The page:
The Illinois House wants to tap incoming but unallocated revenue to relieve struggling universities and human services.
The House voted 64-45 Thursday to authorize spending $817 million that is sitting in special funds during a two-yearlong budget holdup.
The stopgap funding deal approved by the House includes about $26 million for the Southern Illinois University System, plus additional Monetary Award Program, or MAP, grant funds that would benefit the campuses. That amount represents about 13 percent of the state appropriations SIU received in fiscal year 2015, the last year a full year’s budget was approved by lawmakers in Springfield.
“It is very encouraging,” John Charles, SIU’s director of government and public affairs, said after the vote. “We’re appreciative for everything that we get.”
* The Republicans complained, however…
Rep. David Harris, R-Arlington Heights, echoed the belief of many Republicans that passing another stopgap budget will take pressure off of lawmakers to pass a full, permanent state budget. He likened the lack of a budget to pressure building up in a tea kettle.
“(This) gives crumbs to those institutions and organizations that rely on us,” Harris said. “These stopgaps are relief valves. They are relief valves for the steam that is building up.”
More on that topic…
But here’s a very good response…
Yep. On the one hand, the Republicans want to take the pressure off the negotiations by paying state workers through infinity, but on the other hand they argue that some of the most vulnerable Illinoisans should be refused help in order to spur a budget deal.
* On to another point…
Money for the lifeline budget comes from two special state funds intended to help education and human services. The two funds get a small part of income tax receipts as they are received by the state and are constantly replenished. The funds will have more than $800 million in them by the end of the fiscal year in June that cannot be spent unless the General Assembly authorizes it.
The money is just sitting there gathering dust while universities crumble and the social service network frays. If the Senate was making real progress on a grand bargain, I could understand holding off. But it obviously isn’t.
* More objections…
Though Republicans have previously supported some stopgap spending plans, they said the difference this time is that they were not involved in negotiations. They questioned some of the spending, saying money was being set aside for things that were not urgent, including a program designed to produce teachers to work in distressed schools.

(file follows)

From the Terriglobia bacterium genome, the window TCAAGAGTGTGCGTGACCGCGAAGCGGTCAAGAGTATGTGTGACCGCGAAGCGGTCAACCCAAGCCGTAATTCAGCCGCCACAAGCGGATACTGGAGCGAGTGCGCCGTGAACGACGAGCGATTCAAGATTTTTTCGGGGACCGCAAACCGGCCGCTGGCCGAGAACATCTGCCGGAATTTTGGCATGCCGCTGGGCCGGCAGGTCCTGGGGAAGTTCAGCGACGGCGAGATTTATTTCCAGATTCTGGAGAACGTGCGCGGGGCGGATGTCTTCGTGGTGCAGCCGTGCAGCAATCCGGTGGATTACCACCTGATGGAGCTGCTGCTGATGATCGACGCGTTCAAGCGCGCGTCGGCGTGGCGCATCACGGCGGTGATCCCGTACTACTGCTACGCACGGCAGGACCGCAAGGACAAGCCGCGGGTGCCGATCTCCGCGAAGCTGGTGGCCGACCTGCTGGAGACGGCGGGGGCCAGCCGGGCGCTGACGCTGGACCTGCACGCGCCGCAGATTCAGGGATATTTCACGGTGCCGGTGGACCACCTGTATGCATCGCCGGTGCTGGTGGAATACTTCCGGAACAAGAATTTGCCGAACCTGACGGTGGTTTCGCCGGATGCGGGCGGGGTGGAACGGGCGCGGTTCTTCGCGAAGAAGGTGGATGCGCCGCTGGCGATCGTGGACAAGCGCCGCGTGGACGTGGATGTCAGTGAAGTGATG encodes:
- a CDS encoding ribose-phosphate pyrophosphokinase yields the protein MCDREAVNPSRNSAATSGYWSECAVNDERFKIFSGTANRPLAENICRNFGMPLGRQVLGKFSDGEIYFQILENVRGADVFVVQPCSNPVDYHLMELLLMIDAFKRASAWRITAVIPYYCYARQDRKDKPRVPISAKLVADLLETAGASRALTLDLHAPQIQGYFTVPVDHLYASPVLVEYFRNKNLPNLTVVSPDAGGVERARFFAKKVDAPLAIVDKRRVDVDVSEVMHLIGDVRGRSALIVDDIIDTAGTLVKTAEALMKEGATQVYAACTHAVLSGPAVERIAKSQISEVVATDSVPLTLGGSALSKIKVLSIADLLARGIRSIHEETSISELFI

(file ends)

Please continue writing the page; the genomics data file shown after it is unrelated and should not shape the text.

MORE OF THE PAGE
The House Republicans weren’t involved in negotiations by choice. Their leader was invited to participate and he didn’t respond.
* The second point is valid, but it would be even more valid had the GOP decided to participate…
Rep. Steven Andersson, R-Geneva, said the bill also provides money to some programs that are no longer in existence, as well as a teacher-training program that Republicans contend has little to show for the money invested in it. Rep. Tom Demmer, R-Dixon, said the plan includes $10 million for those programs.
No doubt that part of this vote yesterday was about politics. House members can go home today saying they voted to help people. The Senate won’t return for two weeks, however. And the governor is indicating he’ll veto the bill…
Rauner has said he would not support another stopgap plan unless it included a permanent property tax freeze, a key portion of his political agenda.
Democrats have opposed such a freeze, saying it would starve local school districts that rely on those dollars. But they did approve a measure Thursday to expand some property-tax exemption programs, a move that could provide them some political cover to fight back against GOP claims they aren’t trying to give homeowners some relief.
That’s the political “tell” right there.
Besides that, all these property tax exemptions do is transfer the burden to other taxpayers. The money has to be paid one way or another, but Illinois politicians just love to narrow the taxing base whenever and wherever they can. It’s a big reason we’re in this mess today. Retirement income, food and medicine, services etc., etc., etc. are all exempted from taxation and that means others have to pick up the slack.
* Back to the original topic, however, the Sun-Times is exactly right today…
Gov. Bruce Rauner opposes turning over the money, saying he prefers passing a full budget, tied to non-budget measures he favors. Rauner said the House bill would keep public universities and social services “on the verge of collapse.”
But ask anyone teetering on the verge of a cliff: It’s better to be there than going over altogether.
Even if the Senate finally agrees on a grand bargain that includes new revenue, it is less and less likely the bargain will cover what remains of the 2017 fiscal year, which ends June 30. In earlier discussions, any income tax increase was to have been retroactive to Jan. 1, which would have provided some revenue for the current fiscal year. But doing that in April — or later — would require withholding a bite out of workers’ paychecks that’s just too big.
Without a budget in place, pain stretches across the state. Seniors with disabilities are losing services. Cutbacks on mental health services, substance abuse treatment and after-school programs will drive violence higher. Once-proud university campuses are reeling.
The state has the money to help. The Legislature and governor should speed it along.